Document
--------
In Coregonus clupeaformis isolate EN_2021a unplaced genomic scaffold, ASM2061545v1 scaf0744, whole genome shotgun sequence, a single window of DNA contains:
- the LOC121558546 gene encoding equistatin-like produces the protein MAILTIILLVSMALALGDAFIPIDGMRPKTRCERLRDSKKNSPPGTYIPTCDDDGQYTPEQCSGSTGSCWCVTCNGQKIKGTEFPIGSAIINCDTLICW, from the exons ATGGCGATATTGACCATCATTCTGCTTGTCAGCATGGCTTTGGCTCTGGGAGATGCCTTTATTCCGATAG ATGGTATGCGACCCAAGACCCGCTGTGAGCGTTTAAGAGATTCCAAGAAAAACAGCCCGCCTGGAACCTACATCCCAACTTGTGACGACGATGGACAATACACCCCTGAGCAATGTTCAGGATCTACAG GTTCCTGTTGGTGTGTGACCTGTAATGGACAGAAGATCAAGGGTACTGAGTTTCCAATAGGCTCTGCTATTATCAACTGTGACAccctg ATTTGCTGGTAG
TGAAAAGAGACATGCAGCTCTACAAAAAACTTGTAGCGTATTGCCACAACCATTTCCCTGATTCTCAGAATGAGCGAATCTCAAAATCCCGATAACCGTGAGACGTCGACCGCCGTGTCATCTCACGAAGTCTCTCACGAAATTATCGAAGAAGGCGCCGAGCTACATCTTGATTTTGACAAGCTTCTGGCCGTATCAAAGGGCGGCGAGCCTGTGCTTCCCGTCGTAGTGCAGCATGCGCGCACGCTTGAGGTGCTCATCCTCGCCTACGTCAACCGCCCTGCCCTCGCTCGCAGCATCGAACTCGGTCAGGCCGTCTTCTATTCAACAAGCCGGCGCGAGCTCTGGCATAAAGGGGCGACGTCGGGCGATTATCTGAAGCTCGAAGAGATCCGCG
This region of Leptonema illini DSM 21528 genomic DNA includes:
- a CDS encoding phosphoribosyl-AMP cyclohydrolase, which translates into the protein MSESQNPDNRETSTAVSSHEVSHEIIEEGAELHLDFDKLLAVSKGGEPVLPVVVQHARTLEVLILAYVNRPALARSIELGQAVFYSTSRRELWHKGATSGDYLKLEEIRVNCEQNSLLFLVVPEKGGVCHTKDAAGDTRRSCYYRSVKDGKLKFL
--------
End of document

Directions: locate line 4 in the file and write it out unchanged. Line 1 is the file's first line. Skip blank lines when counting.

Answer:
This region of Leptonema illini DSM 21528 genomic DNA includes: